1. Active Recognition also described as "Kodak moments" - providing a verbal snapshot of what you observed. (i.e., "I see you...”). Catch them in the moment!
2. Experimental Recognition also described as "Polaroid Moments" - providing verbal feedback of what you see and what it says about the person. (i.e., "I see you... and what that shows me is that you are ...")
3. Proactive Recognition also described as "Cannon moments" - recognizes the rules not broken. (i.e., "I am impressed that you ... instead of ..... That really takes control to make a choice like that!").
4. Creative Recognition- creating success by building the environment for the child to start succeeding! This sets a culture of building and supporting the process while the child learns to get to the end goal. Start with simple doable tasks (i.e., "I need you to do...." then recognize).
We thank the Nurtured Heart Approach in broadening our positive self-esteem toolbox which builds a person's "inner wealth". We are thankful for our dedicated parents who collaborate and advocate for their child's needs. We would like to challenge all the caregivers, staff and parents including ourselves, to nurture a child's heart as well as their own heart! For our nurturing caregivers who model advocacy on a lifelong mission of supporting their child with the goal of empowering their child and believing in them, we hope these tools become an everyday resource. Each day, practice the above tools of recognition on your child and self. As we reflect, although the Oscars are a great accomplishment, the inner wealth gained from our supportive community that we have had the pleasure to work for has enriched us so much more!
Resource: Nutured Heart Approach- Howard Glasser-
-Student and Family Support Services, Celebrate the Children
National Random Acts of Kindness Day will be celebrated on February 17th. This is a wonderful day to take time to show others your appreciation, or just show you care to random strangers. This is also a nice time to teach children about compassion for others without the expectation of receiving something in return. There are many ways to show your kindness:
It is always important to remember that the act itself is not what truly matters, but rather the intent behind the act.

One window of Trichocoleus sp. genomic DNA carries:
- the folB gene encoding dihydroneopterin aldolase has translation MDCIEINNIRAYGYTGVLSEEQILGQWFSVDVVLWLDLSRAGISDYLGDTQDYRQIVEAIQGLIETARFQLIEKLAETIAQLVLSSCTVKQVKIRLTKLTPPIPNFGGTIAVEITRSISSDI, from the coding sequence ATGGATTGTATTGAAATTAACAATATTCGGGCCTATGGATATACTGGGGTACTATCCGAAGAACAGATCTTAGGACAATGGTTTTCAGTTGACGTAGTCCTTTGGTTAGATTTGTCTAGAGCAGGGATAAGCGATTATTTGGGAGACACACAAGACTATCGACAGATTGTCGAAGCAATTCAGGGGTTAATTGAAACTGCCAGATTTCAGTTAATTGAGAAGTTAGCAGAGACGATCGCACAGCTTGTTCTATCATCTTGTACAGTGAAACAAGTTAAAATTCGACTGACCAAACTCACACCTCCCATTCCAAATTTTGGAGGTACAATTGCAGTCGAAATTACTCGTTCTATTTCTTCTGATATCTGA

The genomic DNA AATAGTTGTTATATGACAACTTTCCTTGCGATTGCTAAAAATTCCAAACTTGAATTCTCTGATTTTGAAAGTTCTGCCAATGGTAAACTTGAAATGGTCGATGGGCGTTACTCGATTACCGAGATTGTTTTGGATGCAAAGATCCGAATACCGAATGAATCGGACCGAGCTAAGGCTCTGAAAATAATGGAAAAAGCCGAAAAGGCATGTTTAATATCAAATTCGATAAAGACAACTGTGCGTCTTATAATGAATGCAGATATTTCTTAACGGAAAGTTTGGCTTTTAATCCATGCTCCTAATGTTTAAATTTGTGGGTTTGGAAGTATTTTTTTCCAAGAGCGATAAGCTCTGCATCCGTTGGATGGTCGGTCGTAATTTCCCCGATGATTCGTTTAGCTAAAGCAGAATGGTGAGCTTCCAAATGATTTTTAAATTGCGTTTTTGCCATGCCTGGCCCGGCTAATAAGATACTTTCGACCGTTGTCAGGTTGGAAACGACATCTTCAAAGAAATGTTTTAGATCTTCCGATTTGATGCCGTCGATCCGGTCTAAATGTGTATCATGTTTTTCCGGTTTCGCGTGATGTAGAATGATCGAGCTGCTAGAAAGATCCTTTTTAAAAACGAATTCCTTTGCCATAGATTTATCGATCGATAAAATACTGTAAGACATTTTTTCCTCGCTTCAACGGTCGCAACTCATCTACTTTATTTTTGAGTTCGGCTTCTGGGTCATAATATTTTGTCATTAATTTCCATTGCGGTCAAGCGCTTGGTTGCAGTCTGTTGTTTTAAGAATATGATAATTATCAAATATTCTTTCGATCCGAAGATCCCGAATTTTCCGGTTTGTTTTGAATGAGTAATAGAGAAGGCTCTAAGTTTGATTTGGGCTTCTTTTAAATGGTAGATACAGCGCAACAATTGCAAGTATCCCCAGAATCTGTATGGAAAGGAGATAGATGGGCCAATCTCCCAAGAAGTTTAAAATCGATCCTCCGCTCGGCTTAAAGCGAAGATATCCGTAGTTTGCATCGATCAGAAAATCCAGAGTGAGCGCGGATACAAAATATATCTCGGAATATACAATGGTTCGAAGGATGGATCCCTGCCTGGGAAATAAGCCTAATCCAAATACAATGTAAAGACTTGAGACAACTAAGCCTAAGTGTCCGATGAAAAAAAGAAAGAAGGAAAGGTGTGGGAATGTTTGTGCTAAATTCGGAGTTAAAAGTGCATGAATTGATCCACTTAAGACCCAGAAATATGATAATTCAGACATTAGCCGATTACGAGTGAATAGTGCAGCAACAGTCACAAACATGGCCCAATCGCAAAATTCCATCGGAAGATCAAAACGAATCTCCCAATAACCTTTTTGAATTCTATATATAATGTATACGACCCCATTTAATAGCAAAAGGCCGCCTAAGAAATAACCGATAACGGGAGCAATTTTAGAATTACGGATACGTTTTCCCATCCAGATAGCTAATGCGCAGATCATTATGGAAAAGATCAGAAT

“No act of kindness, no matter how small, is ever wasted.” (Aesop)
Happy National Random Acts of Kindness Day!
-Michelle Rehse, Teacher, Celebrate the Children
Most children love to play in the snow this is a wonderful opportunity to engage with your child. Aside from building a snowman, having a snowball fight, or going sleigh riding there are so many other activities you and your child can take part in and create new memories and experiences.
I hope you are able to enjoy some of these activities with your child in these long cold winter months and create some new memories.
Tara Dolan, Teacher, Celebrate the Children
Obstacle Course - Use couch, cushions, pillows & blankets and encourage your child to climb over under and through to go on scavenger hunt. This promotes motor planning, postural stability, and visual spatial and fine & gross motor skills.
Sledding - Pull your child on a sled. Provides movement and works on core stability. You can also have your child pull you on the sled. This is great way to provide heavy work.
Building a Snowman - Rolling large snowballs is another way to provide heavy work to the body. Add as many body parts as possible and asking your child to identify body parts. You also add a hat, scarf, boots and mittens.
Snowball Target Practice (indoor and outdoor activity) - Have child crumple up old newspaper or recycled paper and have a “snowball fight”. This promotes hand strengthening, eye hand coordination, visual spatial and encourages playful interactions.
Occupational Therapy Department, Celebrate the Children
"It’s not unusual to hear Nicholas Brahm singing a song for all the woods to hear when he’s hiking. He’s not picky with his song repertoire. It could be Jingle Bells (in July), or a car commercial jingle he’s heard on TV or a heavy metal Kiss song. Whatever pops into his eleven-year-old head. He memorizes every jingle and song he hears and feels moved to express himself when he hikes. Yet he has no other functioning speech.
Perhaps this is Nicholas’s way of expressing the joy that he feels while on the Trail, in the woods. Singing is sure-fire proof that one is a happy soul, for he has no other way to express himself verbally. Singing makes Nicholas’s father, Rick, thrilled because Nicholas is autistic, and out here, on the Trail, Nicholas shines the brightest. And so, the New Jersey Sussex County family returns to the A.T. again and again."
Contributions to this blog are made by Celebrate the Children's highly talented, interdisciplinary team and wonderful families.